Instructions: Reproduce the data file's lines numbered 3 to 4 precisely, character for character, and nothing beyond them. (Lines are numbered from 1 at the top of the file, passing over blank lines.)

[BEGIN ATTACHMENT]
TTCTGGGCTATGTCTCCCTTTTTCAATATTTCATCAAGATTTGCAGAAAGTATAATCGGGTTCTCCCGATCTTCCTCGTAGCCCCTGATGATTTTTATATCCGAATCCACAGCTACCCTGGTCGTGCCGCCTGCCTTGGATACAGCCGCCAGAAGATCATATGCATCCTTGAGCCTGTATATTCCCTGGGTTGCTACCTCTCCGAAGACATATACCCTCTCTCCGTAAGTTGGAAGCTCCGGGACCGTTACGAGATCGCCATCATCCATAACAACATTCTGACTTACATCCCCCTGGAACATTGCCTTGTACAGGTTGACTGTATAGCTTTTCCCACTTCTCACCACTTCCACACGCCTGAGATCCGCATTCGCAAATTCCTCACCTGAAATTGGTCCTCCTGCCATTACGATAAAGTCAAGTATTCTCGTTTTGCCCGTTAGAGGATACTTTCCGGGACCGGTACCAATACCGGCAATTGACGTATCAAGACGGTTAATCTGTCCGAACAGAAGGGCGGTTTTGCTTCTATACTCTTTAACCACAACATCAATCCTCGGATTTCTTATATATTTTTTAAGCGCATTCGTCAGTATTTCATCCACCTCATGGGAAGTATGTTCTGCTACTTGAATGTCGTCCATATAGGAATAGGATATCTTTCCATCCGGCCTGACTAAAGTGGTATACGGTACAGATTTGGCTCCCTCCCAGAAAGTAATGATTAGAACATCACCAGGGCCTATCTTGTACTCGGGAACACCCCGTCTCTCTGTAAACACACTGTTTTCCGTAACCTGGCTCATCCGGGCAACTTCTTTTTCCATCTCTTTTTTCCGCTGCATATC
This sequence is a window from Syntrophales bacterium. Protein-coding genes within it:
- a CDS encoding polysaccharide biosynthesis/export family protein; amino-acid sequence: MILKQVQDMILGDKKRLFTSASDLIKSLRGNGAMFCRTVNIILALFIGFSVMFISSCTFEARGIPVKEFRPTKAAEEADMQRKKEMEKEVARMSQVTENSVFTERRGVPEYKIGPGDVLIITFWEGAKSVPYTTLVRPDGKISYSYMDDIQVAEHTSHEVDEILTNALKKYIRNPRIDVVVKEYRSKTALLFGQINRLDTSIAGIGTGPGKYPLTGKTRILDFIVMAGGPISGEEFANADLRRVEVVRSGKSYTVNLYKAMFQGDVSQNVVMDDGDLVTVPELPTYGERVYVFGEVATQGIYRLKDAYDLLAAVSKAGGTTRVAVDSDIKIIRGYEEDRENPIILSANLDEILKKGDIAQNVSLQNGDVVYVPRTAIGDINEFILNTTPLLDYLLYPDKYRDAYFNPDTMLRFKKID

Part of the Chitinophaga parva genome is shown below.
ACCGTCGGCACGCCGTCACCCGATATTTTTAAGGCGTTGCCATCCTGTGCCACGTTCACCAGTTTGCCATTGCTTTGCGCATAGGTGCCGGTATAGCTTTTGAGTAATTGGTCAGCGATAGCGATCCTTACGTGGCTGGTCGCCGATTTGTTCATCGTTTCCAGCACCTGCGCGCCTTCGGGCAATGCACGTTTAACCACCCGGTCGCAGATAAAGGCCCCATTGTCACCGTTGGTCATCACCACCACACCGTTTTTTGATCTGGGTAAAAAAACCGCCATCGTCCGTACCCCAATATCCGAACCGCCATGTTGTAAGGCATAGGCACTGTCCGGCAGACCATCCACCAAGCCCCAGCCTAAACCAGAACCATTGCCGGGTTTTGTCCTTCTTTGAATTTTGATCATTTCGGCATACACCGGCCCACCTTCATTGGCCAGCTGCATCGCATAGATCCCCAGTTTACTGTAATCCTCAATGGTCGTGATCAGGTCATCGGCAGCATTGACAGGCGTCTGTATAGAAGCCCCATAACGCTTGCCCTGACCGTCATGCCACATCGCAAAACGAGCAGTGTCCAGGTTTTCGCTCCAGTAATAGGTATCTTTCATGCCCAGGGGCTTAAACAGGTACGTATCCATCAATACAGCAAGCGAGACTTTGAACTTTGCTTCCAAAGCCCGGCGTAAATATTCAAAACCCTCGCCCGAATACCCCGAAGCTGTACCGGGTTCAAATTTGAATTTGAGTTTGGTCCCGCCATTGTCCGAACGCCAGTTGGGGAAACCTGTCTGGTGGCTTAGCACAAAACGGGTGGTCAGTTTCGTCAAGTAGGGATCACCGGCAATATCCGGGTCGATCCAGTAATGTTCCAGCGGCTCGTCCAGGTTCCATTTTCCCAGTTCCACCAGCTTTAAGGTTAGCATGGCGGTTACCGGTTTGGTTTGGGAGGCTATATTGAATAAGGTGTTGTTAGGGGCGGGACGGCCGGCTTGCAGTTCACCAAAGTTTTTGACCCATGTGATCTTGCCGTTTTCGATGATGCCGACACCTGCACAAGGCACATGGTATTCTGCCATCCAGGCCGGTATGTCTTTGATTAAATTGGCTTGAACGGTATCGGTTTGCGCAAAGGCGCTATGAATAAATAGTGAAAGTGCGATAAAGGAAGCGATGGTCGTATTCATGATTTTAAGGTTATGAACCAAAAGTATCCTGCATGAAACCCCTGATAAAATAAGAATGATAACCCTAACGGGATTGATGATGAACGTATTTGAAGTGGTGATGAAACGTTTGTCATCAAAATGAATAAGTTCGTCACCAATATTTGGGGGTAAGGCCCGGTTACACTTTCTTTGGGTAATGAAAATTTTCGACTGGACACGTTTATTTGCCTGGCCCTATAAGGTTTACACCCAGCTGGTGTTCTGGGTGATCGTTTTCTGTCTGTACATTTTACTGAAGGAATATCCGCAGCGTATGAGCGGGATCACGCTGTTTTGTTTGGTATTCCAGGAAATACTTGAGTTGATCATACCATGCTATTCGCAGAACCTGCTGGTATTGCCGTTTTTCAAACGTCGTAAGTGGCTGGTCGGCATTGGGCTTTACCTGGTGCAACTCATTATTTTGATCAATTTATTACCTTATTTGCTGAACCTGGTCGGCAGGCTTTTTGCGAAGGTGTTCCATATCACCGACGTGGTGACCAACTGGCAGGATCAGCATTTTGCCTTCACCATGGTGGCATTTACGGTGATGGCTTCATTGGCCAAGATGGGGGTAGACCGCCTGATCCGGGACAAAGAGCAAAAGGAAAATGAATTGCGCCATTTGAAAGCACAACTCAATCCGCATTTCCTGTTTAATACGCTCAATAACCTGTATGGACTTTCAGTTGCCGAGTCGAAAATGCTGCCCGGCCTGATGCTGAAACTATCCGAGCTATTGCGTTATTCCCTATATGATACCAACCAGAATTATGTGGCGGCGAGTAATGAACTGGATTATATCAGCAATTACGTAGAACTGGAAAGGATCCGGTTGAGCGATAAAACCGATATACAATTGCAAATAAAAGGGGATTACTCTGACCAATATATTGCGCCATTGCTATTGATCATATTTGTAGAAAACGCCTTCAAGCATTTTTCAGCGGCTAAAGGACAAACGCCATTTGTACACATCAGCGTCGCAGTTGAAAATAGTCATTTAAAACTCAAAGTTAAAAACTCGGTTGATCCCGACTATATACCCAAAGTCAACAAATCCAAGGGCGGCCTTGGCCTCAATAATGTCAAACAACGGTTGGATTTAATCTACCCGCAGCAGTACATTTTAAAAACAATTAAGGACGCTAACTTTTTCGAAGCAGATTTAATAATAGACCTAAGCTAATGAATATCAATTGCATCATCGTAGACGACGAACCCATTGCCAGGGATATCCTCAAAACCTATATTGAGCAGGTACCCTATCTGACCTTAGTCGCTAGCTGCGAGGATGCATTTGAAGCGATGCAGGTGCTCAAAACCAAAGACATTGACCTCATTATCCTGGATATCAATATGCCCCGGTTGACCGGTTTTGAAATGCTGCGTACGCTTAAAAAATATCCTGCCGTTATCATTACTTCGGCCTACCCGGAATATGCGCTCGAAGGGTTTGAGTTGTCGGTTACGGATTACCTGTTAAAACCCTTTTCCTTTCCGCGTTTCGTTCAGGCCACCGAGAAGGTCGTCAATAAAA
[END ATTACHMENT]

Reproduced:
- a CDS encoding polysaccharide biosynthesis/export family protein; amino-acid sequence: MILKQVQDMILGDKKRLFTSASDLIKSLRGNGAMFCRTVNIILALFIGFSVMFISSCTFEARGIPVKEFRPTKAAEEADMQRKKEMEKEVARMSQVTENSVFTERRGVPEYKIGPGDVLIITFWEGAKSVPYTTLVRPDGKISYSYMDDIQVAEHTSHEVDEILTNALKKYIRNPRIDVVVKEYRSKTALLFGQINRLDTSIAGIGTGPGKYPLTGKTRILDFIVMAGGPISGEEFANADLRRVEVVRSGKSYTVNLYKAMFQGDVSQNVVMDDGDLVTVPELPTYGERVYVFGEVATQGIYRLKDAYDLLAAVSKAGGTTRVAVDSDIKIIRGYEEDRENPIILSANLDEILKKGDIAQNVSLQNGDVVYVPRTAIGDINEFILNTTPLLDYLLYPDKYRDAYFNPDTMLRFKKID

Part of the Chitinophaga parva genome is shown below.